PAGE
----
Traditional pay-per-product companies are moving toward a subscription-based model that offers customers access to products or services on an ongoing basis for a monthly fixed fee. From meal delivery kits, to brand new socks delivered week-by-week, to software upgrades, and wines-of-the-month, customers appreciate the variety, the fun, the ease, and the convenience of subscription-based purchasing and its auto-renew function.
Not only are subscriptions drawing new customers, they’re proving highly lucrative for merchants across industries. As reported in the Washington Post, observers predict that the subscription economy, currently worth an estimated $650, will double to $1.5 trillion by 2025. Here’s how the subscription economy is building and why it’s here to stay.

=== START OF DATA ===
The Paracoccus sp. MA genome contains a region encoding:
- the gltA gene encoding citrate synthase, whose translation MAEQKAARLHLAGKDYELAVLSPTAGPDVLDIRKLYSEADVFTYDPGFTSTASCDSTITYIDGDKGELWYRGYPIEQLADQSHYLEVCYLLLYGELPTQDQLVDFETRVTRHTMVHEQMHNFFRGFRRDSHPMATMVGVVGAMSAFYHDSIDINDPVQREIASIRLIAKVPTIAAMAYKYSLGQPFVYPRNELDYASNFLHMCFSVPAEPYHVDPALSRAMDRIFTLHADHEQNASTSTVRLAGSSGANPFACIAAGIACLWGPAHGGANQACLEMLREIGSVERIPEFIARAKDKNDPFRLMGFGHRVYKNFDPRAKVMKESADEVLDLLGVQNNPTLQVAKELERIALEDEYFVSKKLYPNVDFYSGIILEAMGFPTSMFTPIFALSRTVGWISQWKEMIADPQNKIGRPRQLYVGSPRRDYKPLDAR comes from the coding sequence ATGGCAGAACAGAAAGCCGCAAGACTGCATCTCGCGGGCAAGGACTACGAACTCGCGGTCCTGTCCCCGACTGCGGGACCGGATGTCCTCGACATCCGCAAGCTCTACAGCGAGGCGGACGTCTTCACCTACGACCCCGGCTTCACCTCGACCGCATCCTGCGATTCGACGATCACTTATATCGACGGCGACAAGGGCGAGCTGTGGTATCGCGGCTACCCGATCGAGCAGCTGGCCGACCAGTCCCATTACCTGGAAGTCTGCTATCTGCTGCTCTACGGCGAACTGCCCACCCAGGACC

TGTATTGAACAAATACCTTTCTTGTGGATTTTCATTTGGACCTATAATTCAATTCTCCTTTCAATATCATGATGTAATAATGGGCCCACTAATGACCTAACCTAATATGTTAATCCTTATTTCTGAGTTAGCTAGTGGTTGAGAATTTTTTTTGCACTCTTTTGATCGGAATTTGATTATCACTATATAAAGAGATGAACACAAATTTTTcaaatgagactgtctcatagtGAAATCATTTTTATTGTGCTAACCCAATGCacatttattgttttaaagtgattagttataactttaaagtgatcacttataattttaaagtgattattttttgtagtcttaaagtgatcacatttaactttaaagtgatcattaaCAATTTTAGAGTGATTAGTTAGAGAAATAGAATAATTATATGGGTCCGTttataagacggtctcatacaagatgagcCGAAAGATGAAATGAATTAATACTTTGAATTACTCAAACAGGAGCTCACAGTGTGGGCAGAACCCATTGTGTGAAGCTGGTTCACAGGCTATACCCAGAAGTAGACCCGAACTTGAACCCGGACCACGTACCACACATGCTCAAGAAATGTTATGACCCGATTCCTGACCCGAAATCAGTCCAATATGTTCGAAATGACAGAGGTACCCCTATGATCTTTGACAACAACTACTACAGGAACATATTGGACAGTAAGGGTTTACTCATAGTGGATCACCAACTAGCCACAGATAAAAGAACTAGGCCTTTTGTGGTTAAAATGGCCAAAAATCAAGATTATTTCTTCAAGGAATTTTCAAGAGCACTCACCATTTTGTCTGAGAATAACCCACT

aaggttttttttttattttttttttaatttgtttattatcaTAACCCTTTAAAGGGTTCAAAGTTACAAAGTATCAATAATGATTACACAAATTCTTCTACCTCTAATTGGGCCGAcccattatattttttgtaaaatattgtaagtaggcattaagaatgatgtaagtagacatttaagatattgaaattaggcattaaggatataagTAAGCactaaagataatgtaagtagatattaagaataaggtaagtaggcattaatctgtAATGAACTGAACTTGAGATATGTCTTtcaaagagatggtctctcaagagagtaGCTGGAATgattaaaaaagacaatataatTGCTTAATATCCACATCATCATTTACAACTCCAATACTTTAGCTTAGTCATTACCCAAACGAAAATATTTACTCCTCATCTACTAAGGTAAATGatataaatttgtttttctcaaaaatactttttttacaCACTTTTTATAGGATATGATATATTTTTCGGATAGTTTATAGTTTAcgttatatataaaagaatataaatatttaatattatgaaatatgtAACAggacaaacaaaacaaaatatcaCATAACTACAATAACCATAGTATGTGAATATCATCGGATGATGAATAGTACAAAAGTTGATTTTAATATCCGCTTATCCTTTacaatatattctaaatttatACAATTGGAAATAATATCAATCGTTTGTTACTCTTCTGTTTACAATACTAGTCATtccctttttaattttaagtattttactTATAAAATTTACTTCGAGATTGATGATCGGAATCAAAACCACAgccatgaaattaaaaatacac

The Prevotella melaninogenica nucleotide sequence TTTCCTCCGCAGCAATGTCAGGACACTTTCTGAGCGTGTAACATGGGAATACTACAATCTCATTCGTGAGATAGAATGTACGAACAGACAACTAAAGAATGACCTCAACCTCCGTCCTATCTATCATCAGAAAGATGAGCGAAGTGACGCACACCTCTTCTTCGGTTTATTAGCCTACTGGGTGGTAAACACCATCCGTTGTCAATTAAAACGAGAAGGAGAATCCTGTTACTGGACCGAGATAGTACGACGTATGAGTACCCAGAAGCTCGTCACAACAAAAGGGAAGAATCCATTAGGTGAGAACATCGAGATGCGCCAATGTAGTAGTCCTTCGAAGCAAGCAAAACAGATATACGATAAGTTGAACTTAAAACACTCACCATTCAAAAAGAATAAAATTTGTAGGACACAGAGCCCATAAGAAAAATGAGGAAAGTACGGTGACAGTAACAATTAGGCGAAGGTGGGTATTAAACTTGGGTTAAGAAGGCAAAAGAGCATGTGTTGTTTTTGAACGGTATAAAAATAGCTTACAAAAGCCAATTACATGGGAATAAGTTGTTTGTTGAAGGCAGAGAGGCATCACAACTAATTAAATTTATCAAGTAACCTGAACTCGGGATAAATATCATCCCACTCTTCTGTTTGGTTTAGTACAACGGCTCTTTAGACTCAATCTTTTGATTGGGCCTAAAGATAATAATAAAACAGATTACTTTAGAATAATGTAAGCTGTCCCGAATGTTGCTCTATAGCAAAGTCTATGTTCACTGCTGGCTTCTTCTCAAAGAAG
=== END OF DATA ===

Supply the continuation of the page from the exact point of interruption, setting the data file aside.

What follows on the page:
Customers are Embracing Subscriptions
Subscriptions used to be exclusive to magazines, newspapers, and cable TV. The idea of paying on an ongoing basis started catching on about ten years ago, as software and streaming platforms like Adobe, Netflix, and Spotify, started selling ongoing access to tools and programming to paying subscribers.
But when pandemic restrictions kept customers at home and shops and restaurants shuttered, businesses were compelled to think of new ways to earn revenue. E-commerce exploded alongside new and faster delivery options and subscription entertainment took off. With customers eager making the switch to online shopping and signing up for at-home experiences of all kinds, restaurants and the services sector soon followed suit.